Some Myths and Facts about Sexual Harassment:
Myth: Women enjoy being sexually harassed.
Fact: Women do not enjoy being sexually harassed. It is usually a humiliating, painful and frightening experience.
Myth: Sexual harassment is harmless flirtation. Women who object have no sense of humour.
Fact: Behaviour that is unwelcome cannot be considered harmless or funny. Sexual harassment rarely involves flirtation or sincere sexual or social interest. It is defined by its impact on the harassed, and his or her work environment, and not the harasser.
Fact: This is a classic way of shifting the blame from the harasser to the harassed. Women have a right to act, dress and move around freely, without the threat of harassment.
Myth: Sexual harassment is normal behaviour. A woman should feel complimented.
Fact: Sexual harassment is not normal behaviour. It is a manifestation of power relations and a serious form of gender discrimination. It can have a devastating impact physically, emotionally and psychologically. Research shows that women are often forced to leave school or their jobs to avoid harassment.
Myth: Many women make up and report stories of harassment, to get back at their employers or others who have angered them.
Fact: Research shows that less than one percent complaints are false. Women rarely file complaints even when they are justified in doing so. Many women are afraid to report cases for fear of losing their jobs further harassment, being branded as loose woman and other repurcurssions.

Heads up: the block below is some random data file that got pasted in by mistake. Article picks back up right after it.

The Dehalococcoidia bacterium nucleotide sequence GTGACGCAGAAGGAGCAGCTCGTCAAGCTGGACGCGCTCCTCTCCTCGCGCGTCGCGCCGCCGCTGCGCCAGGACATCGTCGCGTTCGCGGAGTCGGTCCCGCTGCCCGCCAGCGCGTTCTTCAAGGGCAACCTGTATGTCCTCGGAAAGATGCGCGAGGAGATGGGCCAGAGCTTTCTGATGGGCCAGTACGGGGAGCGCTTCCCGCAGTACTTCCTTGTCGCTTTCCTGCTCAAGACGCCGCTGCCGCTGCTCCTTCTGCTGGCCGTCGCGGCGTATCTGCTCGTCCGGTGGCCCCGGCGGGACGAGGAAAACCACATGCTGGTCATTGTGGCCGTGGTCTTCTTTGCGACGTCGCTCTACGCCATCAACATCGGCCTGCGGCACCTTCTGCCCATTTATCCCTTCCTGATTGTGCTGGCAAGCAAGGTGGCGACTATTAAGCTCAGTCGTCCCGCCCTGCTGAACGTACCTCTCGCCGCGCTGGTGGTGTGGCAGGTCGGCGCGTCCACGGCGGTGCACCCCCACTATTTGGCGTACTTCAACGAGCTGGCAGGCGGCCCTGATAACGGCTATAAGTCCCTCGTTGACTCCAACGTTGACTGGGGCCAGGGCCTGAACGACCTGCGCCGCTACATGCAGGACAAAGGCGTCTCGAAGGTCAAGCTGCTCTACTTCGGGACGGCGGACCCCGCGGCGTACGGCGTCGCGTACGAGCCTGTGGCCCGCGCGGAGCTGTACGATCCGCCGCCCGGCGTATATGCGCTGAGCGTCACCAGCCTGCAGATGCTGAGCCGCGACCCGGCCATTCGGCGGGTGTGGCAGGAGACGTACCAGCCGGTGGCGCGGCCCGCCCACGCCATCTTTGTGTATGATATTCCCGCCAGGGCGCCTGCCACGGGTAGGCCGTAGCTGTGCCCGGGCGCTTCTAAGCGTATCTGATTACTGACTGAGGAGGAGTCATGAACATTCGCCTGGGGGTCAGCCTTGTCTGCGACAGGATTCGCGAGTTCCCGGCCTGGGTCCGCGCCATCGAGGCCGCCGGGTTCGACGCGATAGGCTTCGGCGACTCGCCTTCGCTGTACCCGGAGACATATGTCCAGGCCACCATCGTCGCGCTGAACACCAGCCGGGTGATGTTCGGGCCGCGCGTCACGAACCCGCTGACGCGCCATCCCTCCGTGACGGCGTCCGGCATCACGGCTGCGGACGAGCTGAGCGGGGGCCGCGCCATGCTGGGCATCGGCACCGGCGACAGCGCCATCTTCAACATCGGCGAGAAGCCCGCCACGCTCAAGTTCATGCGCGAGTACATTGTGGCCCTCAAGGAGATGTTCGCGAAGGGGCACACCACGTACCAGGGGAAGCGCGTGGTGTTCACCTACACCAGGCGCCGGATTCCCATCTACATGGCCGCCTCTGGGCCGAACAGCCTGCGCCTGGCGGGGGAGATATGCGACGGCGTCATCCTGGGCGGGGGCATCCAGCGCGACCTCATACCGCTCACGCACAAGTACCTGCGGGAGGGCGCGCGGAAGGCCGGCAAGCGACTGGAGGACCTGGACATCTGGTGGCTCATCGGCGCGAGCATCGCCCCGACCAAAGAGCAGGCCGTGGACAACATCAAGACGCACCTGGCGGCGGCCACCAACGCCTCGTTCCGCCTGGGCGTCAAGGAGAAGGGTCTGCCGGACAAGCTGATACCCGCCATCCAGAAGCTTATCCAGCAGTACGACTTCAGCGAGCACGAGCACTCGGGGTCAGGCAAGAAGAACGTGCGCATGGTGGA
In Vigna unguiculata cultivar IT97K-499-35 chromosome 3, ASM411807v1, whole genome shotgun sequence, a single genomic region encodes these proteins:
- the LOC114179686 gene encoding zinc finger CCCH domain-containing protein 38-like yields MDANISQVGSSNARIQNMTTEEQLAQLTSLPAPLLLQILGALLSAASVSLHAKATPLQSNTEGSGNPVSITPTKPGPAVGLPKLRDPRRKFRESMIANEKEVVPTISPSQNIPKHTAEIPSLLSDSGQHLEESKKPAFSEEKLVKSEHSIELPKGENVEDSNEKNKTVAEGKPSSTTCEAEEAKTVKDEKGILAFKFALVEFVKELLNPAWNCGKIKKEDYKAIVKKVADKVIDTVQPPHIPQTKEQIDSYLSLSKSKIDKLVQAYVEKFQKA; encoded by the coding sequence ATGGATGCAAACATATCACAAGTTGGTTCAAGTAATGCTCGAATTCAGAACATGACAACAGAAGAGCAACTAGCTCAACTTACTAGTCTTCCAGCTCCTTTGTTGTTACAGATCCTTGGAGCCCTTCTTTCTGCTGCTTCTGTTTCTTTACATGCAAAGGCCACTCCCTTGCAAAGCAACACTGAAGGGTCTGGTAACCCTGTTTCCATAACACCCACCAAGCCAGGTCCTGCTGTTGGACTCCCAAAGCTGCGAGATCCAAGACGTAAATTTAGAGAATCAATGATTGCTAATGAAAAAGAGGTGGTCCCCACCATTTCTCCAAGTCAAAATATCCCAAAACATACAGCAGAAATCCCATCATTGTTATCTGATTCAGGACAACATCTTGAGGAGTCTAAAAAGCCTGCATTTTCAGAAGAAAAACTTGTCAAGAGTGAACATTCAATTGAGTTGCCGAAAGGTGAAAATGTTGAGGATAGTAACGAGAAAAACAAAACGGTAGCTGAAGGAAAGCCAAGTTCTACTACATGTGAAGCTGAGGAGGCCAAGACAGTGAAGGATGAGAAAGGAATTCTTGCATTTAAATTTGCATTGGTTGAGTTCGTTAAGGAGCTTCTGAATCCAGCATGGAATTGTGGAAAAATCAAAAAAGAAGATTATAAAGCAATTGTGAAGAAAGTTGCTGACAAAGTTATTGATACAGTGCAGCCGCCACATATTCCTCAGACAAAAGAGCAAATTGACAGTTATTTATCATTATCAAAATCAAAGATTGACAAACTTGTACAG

Myth: Only men sexually harass women. Men are not sexually harassed.
Fact: Men may harass men, women harass women, and women harass men. However, the majority of cases involve men harassing women.
Myth: If you ignore sexual harassment, it will go away.
Fact: Sexual harassment would not simply go away if you ignore it. Research has shown that simply ignoring the behaviour is ineffective. Harassers generally will not stop of their own accord. When sexual harassment is ignored, it is often interpreted as a sign of approval or consent.
Myth: I will not be able to compliment someone without being accused of sexual harassment.
Fact: Compliments by themselves are generally not considered sexual harassment. But when in doubt, don’t. Remember sexual harassment is defined by its impact on the harassed and the environment, and not on the intent of the harasser.